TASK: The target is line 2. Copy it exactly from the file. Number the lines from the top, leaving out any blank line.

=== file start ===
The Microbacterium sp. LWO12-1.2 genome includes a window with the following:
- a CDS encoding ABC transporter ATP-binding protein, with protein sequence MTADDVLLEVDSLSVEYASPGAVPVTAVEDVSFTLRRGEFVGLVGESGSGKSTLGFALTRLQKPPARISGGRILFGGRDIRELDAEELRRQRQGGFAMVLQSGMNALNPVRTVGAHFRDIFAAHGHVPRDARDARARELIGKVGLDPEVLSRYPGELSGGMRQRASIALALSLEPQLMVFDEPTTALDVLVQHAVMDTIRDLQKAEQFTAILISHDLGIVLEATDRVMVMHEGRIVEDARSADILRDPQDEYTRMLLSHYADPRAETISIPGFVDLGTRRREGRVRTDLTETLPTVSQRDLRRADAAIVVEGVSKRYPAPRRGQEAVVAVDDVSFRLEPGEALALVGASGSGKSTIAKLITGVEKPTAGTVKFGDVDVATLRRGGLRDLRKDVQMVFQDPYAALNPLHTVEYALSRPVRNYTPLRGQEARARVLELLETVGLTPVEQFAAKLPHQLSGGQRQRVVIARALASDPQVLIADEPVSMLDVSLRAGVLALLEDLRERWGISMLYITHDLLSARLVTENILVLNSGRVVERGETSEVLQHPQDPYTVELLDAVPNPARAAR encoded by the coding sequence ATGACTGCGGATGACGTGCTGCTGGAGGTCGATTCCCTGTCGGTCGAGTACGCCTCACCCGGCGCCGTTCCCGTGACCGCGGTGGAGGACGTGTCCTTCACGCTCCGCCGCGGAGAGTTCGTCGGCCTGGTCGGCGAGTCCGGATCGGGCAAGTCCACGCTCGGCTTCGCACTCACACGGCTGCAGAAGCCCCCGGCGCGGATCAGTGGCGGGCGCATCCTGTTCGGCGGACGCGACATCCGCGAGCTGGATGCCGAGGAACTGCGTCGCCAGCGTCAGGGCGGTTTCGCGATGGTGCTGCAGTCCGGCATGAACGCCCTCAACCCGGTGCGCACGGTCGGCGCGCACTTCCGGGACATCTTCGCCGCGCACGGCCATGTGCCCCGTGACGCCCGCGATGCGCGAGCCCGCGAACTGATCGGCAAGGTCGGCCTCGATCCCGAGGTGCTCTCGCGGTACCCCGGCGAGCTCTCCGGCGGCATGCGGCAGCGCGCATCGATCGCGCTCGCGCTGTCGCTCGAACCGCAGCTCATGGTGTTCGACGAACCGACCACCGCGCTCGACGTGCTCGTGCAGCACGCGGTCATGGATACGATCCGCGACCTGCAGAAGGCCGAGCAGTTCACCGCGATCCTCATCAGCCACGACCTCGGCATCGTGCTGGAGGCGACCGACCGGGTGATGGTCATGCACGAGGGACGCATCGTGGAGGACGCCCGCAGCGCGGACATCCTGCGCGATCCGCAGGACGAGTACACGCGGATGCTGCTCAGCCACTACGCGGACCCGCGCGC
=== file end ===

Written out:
- a CDS encoding ABC transporter ATP-binding protein, with protein sequence MTADDVLLEVDSLSVEYASPGAVPVTAVEDVSFTLRRGEFVGLVGESGSGKSTLGFALTRLQKPPARISGGRILFGGRDIRELDAEELRRQRQGGFAMVLQSGMNALNPVRTVGAHFRDIFAAHGHVPRDARDARARELIGKVGLDPEVLSRYPGELSGGMRQRASIALALSLEPQLMVFDEPTTALDVLVQHAVMDTIRDLQKAEQFTAILISHDLGIVLEATDRVMVMHEGRIVEDARSADILRDPQDEYTRMLLSHYADPRAETISIPGFVDLGTRRREGRVRTDLTETLPTVSQRDLRRADAAIVVEGVSKRYPAPRRGQEAVVAVDDVSFRLEPGEALALVGASGSGKSTIAKLITGVEKPTAGTVKFGDVDVATLRRGGLRDLRKDVQMVFQDPYAALNPLHTVEYALSRPVRNYTPLRGQEARARVLELLETVGLTPVEQFAAKLPHQLSGGQRQRVVIARALASDPQVLIADEPVSMLDVSLRAGVLALLEDLRERWGISMLYITHDLLSARLVTENILVLNSGRVVERGETSEVLQHPQDPYTVELLDAVPNPARAAR encoded by the coding sequence ATGACTGCGGATGACGTGCTGCTGGAGGTCGATTCCCTGTCGGTCGAGTACGCCTCACCCGGCGCCGTTCCCGTGACCGCGGTGGAGGACGTGTCCTTCACGCTCCGCCGCGGAGAGTTCGTCGGCCTGGTCGGCGAGTCCGGATCGGGCAAGTCCACGCTCGGCTTCGCACTCACACGGCTGCAGAAGCCCCCGGCGCGGATCAGTGGCGGGCGCATCCTGTTCGGCGGACGCGACATCCGCGAGCTGGATGCCGAGGAACTGCGTCGCCAGCGTCAGGGCGGTTTCGCGATGGTGCTGCAGTCCGGCATGAACGCCCTCAACCCGGTGCGCACGGTCGGCGCGCACTTCCGGGACATCTTCGCCGCGCACGGCCATGTGCCCCGTGACGCCCGCGATGCGCGAGCCCGCGAACTGATCGGCAAGGTCGGCCTCGATCCCGAGGTGCTCTCGCGGTACCCCGGCGAGCTCTCCGGCGGCATGCGGCAGCGCGCATCGATCGCGCTCGCGCTGTCGCTCGAACCGCAGCTCATGGTGTTCGACGAACCGACCACCGCGCTCGACGTGCTCGTGCAGCACGCGGTCATGGATACGATCCGCGACCTGCAGAAGGCCGAGCAGTTCACCGCGATCCTCATCAGCCACGACCTCGGCATCGTGCTGGAGGCGACCGACCGGGTGATGGTCATGCACGAGGGACGCATCGTGGAGGACGCCCGCAGCGCGGACATCCTGCGCGATCCGCAGGACGAGTACACGCGGATGCTGCTCAGCCACTACGCGGACCCGCGCGC